Mollison Park at West Village
Need for green spaces
For most of the 1900s the Mollison Park site functioned as a gated forecourt to the iconic Peters Ice Cream Factory in Brisbane. There was limited access for the local community and visitors to the area.
Over the years the Brisbane suburb of West End has grown and become more popular, creating a need and an opportunity to revitalise the area around the factory.
West Village was the answer – a mixed-use precinct developed by renowned Japanese construction firm Sekisui House.
Sekisui House engaged RPS’ landscape architecture team to play a lead role in the Village’s design – with a focus on green spaces. The team has worked on a number of projects in the West Village including The Common, and Mollison Park - a subtropical landscape outside the old Ice Cream Factory.
Reimagining the way shopping centres look
To create Mollison Park, RPS landscape architects worked with the developer, state and local governments and community associations to provide the public with 2,200sqm of new public accessible parkland. Shopping centre precincts are traditionally hot, hard spaces, but the design team wanted something different. The approach was to create a sub-tropical place that reflects the natural creek systems that once ran through West End.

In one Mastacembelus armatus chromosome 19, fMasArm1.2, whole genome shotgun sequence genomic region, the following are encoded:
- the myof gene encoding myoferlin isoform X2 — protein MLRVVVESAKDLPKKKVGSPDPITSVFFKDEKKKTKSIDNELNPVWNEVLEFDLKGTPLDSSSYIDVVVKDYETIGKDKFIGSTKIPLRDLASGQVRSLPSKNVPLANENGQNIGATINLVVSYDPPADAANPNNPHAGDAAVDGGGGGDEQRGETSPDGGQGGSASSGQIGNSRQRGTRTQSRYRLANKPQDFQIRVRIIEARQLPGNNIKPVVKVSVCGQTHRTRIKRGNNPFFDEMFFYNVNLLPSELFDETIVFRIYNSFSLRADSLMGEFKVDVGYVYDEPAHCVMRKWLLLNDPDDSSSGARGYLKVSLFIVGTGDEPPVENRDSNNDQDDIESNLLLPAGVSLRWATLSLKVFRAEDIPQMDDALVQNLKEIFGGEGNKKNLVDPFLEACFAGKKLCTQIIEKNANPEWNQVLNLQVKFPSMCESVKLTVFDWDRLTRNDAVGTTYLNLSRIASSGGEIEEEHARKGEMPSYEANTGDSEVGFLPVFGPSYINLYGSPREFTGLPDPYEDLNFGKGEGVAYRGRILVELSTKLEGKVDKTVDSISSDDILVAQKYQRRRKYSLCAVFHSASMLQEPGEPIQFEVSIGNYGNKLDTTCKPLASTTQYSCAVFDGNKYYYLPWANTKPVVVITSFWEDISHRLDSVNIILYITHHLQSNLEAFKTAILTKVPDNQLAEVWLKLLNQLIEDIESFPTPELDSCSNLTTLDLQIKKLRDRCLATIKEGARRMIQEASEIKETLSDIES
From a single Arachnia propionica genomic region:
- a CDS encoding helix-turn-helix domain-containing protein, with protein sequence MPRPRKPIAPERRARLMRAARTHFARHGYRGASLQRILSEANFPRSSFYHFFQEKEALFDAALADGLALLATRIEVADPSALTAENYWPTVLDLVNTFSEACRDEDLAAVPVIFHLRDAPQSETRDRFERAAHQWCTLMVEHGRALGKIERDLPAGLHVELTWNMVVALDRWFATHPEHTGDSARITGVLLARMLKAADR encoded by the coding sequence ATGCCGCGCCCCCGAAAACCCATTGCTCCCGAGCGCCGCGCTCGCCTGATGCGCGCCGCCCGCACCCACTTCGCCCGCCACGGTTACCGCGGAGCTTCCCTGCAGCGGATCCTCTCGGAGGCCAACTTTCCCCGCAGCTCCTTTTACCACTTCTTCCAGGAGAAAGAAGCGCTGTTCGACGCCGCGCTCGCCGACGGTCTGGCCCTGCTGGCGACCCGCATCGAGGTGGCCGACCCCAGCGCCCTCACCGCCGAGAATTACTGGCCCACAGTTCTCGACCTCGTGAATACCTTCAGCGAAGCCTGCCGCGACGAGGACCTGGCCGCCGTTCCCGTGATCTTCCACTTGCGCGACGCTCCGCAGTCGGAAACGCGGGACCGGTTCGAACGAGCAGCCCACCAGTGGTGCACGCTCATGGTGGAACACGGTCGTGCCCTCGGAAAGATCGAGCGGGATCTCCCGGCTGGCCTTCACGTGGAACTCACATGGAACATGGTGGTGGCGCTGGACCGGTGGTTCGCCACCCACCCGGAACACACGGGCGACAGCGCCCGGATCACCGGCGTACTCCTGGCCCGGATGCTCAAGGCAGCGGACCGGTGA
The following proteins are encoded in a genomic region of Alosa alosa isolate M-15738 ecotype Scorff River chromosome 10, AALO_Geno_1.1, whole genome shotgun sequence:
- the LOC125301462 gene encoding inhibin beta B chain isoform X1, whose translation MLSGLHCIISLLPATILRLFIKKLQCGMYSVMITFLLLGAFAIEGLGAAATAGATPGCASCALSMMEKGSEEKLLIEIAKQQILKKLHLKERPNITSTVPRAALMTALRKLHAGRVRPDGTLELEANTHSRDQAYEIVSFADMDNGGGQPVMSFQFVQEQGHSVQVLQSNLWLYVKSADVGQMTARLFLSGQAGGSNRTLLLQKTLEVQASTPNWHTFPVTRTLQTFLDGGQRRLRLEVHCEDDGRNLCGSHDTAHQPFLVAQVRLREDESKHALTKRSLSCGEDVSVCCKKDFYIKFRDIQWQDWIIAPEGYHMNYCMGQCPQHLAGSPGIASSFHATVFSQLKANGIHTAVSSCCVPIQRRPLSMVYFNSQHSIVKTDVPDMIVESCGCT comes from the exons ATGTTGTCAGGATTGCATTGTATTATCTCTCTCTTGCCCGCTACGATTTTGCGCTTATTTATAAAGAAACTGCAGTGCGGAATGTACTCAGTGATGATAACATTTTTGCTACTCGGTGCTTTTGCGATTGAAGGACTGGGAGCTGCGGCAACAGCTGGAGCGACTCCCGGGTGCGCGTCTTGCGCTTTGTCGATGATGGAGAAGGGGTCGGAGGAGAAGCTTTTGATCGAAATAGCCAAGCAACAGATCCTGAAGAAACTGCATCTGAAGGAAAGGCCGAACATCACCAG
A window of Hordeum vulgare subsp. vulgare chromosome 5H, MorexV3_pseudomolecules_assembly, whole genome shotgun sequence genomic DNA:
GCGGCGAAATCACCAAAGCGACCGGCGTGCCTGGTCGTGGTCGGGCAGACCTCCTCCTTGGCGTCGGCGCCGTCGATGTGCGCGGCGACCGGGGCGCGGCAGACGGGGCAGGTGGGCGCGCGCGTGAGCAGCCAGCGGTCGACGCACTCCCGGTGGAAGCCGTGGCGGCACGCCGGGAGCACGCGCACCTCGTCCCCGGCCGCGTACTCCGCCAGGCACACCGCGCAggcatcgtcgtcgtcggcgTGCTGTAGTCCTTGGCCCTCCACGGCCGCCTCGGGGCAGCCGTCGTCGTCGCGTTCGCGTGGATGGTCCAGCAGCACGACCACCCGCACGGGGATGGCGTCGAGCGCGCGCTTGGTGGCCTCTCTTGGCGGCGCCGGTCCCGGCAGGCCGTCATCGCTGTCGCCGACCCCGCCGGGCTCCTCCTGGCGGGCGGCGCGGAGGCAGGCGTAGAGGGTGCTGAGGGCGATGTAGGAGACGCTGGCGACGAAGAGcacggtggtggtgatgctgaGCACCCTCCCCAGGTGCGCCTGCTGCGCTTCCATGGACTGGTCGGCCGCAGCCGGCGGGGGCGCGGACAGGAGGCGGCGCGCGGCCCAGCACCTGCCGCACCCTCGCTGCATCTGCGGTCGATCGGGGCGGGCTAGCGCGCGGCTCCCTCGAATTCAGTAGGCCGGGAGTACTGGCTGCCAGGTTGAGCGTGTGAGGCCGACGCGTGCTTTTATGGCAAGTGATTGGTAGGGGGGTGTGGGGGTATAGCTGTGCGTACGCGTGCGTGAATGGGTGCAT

The team researched the area and designed a garden that acknowledged the site’s history, was functional and sustainable, and contributed to the biodiversity of the precinct.
The design encourages visitors and residents to interact with the landscape and learn about relationships between local fauna and flora species such as the Pararistolochia praevenosa – an Australian vine, which is the natural food source for the vulnerable Richmond Birdwing Butterfly. Also, bee boxes house thousands of native stingless bees, which help pollinate the local plants.
There are 17 mature trees, wildflowers, mounded lawns, and a sensory garden linking Mollison Park to The Common with nooks and trails for everyone to explore.
The park is supported by several sustainable systems including:
- Solar power for the lighting.
- Grey water from two adjacent residential buildings is treated onsite and used to irrigate the precinct’s gardens along with a rainwater tank.
- Recycled and sustainable materials have been used including two thousand bricks from the original factory to build pathways and garden walls.